Around this time last year I decided I was going to give Veganuary a go. Veganuary is a charity and a movement which encourages people to go vegan in January and supports them in their vegan journey throughout the month and if they choose to keep going. As a pescatarian and former vegetarian who hasn’t really eaten meat for the best part of 25 years, I planned to just go vegan for January and then go back to eggs and fish at least. Dairy I wouldn’t miss – it didn’t always agree with me anyway – but I didn’t really think I would be able to give up eggs and fish as they seemed so essential to my diet.
My main reason for giving Veganuary a go was for the culinary adventure. I wanted to get back into cooking and try some new food, and I wanted to get out of some of my stale habits. There are lots of reasons one might choose a plant-based diet, and if the focus is to be plant-based rather than vegan, the reasoning is more likely to be health and diet. That being said, I ate a lot of amazing vegan junk food and cake in January, so I don’t want anyone reading this to think it’s all lentils and chickpeas! I also don’t want to give any wrong impression that veganism or choosing to eat plant-based is a ‘diet’ in the sense of it being a plan with which to lose weight. It’s not, although there can of course be fantastic health benefits to any change in what one chooses to eat, and cooking more from scratch and eating more vegetables and pulses can only be a good thing in terms of health.
So, it was all about food to start with. I was excited by how big Veganuary was this year – all the supermarkets had lots of exciting new things to try, and of course there was the Gregg’s vegan sausage roll too!
However, as the month went on I began reading, watching documentaries and educating myself, and I learnt more about the other reasons one might choose to be vegan. Of course, the main reasons are usually the environment and animal welfare. Although I’ve always been someone who likes animals and cares about the environment, I didn’t think eating a bit of fish and a few eggs were that big a deal. What did it matter if I put a bit of honey on my porridge or my shoes were made of leather? I never thought about the plastic my food and beauty products came in, and I certainly never checked to see if my products had been tested on animals or contained animal products such as lanolin and collagen.
But at some point early this year, perhaps even in the middle of January, just a couple of weeks into my vegan journey, I made a decision that this wasn’t going to be just a month-long experiment. It was like I took a good look inside and found a label that said ‘vegan’. It was a light bulb moment of ‘oh, this is what I should have been doing all along!’. I didn’t know I was a vegan, but suddenly it all made sense and I couldn’t imagine living any other way.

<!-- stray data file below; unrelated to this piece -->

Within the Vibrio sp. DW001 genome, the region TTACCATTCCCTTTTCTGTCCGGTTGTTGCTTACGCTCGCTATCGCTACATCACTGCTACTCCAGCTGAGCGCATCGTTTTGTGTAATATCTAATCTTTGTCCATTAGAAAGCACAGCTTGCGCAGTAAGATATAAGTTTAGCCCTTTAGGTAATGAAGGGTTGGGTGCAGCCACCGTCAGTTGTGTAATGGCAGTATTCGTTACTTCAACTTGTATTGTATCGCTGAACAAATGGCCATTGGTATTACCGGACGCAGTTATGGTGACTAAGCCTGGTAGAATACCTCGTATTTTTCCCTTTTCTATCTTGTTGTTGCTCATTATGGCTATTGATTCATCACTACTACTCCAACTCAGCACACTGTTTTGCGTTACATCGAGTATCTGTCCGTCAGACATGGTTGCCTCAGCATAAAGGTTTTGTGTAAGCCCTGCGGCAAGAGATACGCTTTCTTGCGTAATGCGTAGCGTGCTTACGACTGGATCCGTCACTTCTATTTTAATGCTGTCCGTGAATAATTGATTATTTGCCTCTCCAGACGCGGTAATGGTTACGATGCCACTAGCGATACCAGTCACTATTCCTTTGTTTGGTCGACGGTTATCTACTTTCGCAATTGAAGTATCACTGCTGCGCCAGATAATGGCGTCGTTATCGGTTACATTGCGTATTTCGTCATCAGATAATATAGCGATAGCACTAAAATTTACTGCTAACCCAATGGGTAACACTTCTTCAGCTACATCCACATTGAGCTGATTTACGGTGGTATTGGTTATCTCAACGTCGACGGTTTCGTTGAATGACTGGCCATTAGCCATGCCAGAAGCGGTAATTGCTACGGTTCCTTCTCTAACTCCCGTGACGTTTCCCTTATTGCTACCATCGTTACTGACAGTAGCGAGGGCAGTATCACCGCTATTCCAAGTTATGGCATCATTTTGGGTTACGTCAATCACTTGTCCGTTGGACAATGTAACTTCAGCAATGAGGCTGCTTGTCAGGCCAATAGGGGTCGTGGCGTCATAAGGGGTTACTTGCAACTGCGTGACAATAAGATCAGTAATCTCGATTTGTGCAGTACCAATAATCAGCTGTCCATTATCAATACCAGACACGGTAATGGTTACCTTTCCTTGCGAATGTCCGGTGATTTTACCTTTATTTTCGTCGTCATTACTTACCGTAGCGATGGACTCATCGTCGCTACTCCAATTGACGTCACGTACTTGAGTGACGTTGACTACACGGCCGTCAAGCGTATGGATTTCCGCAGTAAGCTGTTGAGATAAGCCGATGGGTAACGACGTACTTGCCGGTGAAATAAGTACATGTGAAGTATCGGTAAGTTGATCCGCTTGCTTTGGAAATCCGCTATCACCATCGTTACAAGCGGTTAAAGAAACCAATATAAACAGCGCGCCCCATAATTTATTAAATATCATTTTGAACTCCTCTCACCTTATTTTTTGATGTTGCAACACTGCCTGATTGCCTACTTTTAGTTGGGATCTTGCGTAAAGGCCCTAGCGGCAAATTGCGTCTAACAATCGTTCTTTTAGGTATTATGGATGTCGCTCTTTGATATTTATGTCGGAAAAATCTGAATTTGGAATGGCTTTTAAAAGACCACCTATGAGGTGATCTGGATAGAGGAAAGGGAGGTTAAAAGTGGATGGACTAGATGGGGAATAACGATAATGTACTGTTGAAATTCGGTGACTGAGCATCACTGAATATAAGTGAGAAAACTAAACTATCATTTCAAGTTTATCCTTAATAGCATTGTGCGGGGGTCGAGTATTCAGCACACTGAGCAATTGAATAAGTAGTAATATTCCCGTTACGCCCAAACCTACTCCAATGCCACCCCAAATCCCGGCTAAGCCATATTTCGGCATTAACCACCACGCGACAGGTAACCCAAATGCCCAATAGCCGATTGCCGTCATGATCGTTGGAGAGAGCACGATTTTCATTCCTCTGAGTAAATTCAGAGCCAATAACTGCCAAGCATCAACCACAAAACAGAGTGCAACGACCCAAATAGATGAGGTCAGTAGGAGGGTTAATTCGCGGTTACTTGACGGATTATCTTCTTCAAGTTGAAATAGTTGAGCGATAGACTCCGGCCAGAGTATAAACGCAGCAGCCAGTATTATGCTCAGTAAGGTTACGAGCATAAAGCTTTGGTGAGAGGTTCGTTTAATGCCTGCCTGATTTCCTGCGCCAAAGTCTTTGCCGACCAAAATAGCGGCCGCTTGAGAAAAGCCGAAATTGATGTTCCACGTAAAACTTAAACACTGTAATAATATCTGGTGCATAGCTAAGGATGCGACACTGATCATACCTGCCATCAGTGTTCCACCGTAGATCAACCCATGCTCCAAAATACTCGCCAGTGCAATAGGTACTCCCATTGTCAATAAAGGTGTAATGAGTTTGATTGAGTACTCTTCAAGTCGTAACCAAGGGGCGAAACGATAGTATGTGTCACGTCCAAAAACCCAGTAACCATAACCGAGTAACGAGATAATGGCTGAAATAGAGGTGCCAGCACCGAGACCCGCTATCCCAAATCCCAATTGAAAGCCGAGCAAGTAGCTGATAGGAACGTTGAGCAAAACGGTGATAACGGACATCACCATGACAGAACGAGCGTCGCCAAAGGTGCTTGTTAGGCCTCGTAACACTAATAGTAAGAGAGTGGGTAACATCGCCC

The definition of veganism according to the Vegan Society states:
“Veganism is a way of living which seeks to exclude, as far as possible and practicable, all forms of exploitation of, and cruelty to, animals for food, clothing or any other purpose.”
During my journey this year I have cut out all animal products from my diet. That was instant, and coming from being pescatarian I can honestly say it wasn’t difficult at all. I haven’t craved anything or missed anything really, and there have only been a few odd occasions where I have had trouble finding something to eat or have felt a bit left out. But, on the contrary, there have also been some lovely moments where I have felt so included; where friends or colleagues who aren’t vegan have made deliberate choices to provide a vegan option because they know I will be there, and that makes me so happy.
Making changes in other areas of my life is more of a process and not something that can happen overnight. As I use up a beauty product I try to replace it with something vegan, cruelty free and with as little plastic as possible. I’ve made the switch from bottles of shower gel to solid bars, and other products are slowly being switched over as I can. When I’ve needed to buy new clothes I have tried to look for vegan and sustainable options too – who knew a pair of trainers could be vegan! I just never thought about it before.
Above all else, this year has made me think so much. I just never considered whether it was right or wrong to use animal products, and I didn’t know about the exploitation of animals in order to provide us with everyday products like a pint of milk or an omelette. The environmental impact of eating meat and fish had never really occurred to me, and I was used to choosing the simple and fastest option, without thinking about how sustainable it was.